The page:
by Carol Glassman

Young woman with stomach issues

When we were young and went crying to our mothers with a tummy ache, she likely asked us the most obvious question:  what did you eat? Chances are, unless we had managed to pick up some 24-hour virus that was causing our upset stomach, she was on the right track. Perhaps we and our mischievous friends had been pilfering and eating unripe apples from neighboring trees, or helping ourselves to unlimited candy. What might have followed could have been some home-made remedy or a spoonful of castor oil or milk of magnesia in an effort to either ‘drive out the demons’ or calm down their environment.

With the advent of advice from ‘newspaper doctors’ and the internet, our mothers’ knowledge might have become far more sophisticated.

“Where exactly is the pain?” she might ask today. “How long have you had it? Does it hurt when I press here?”

She still might quiz us on what we have eaten and about any other symptoms, knowing that stomach aches are often not so simple, either with adults or children. The best advice will always be, don’t try to second-guess what is going on if someone is experiencing pain, especially if it is accompanied by fever and vomiting: get professional help.

For a relatively small (could be 6 inches long) pouch attached to the large intestine, the appendix can cause large problems if it should become inflamed. Appendicitis can occur quickly and should the appendix rupture before it is removed, it can become a life-threatening situation.

Not everyone will exhibit the same or all of the symptoms which may include abdominal bloating, steady pain around the navel which moves to the lower right-hand side of the abdomen and becomes very sharp with time, chills and or fever, nausea and vomiting.  Doctors advise not to attempt home remedies or to take anything by mouth, but to seek emergency help immediately. Approximately 300,000 Americans have an appendectomy each year.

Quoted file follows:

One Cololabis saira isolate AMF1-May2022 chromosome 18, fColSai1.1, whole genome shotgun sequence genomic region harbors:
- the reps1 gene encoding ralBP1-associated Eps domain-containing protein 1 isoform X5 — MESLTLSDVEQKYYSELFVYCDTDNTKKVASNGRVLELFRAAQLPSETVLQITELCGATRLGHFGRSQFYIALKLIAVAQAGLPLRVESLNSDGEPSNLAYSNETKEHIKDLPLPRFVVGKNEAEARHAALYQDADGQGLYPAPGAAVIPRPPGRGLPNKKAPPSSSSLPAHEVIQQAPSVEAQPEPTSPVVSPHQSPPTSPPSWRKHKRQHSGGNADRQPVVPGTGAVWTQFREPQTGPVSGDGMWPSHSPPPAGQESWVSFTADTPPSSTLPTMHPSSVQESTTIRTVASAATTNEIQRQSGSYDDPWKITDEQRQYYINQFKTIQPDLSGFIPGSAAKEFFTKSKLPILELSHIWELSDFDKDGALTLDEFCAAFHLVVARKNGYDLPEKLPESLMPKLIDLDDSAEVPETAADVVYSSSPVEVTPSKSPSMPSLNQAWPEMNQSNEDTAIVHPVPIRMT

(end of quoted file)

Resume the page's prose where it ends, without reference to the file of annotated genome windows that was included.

A recent Finnish study reported in the New York Times (June 16, 2015), that patients between the ages of 18 – 60, exhibiting symptoms that had not lasted more than two days and showed no complications, were given a choice of surgery or antibiotics. Three out of four patients who took the antibiotics recovered easily, and those who still needed the surgery afterwards were no worse off for having waited.

The article went on to say, “An American group is planning a clinical trial comparing laparoscopic surgery and a less powerful antibiotic than used in the Finnish study, given either as an injection followed by pills or as a one-day intravenous infusion followed by pills.

“Conceivably, it could cost the medical system more in the end to keep treating these people unnecessarily than to simply remove their appendix with laparoscopic surgery during their initial bout with appendicitis.”

As one of the doctor’s involved in the trial, Dr. David Flum of the University of Washington said, “Obviously, you can treat appendicitis with an antibiotic, but from a patient’s point of view, should you?”

As doctors explore methods and costs, we may have more options for our upset stomachs in the future.


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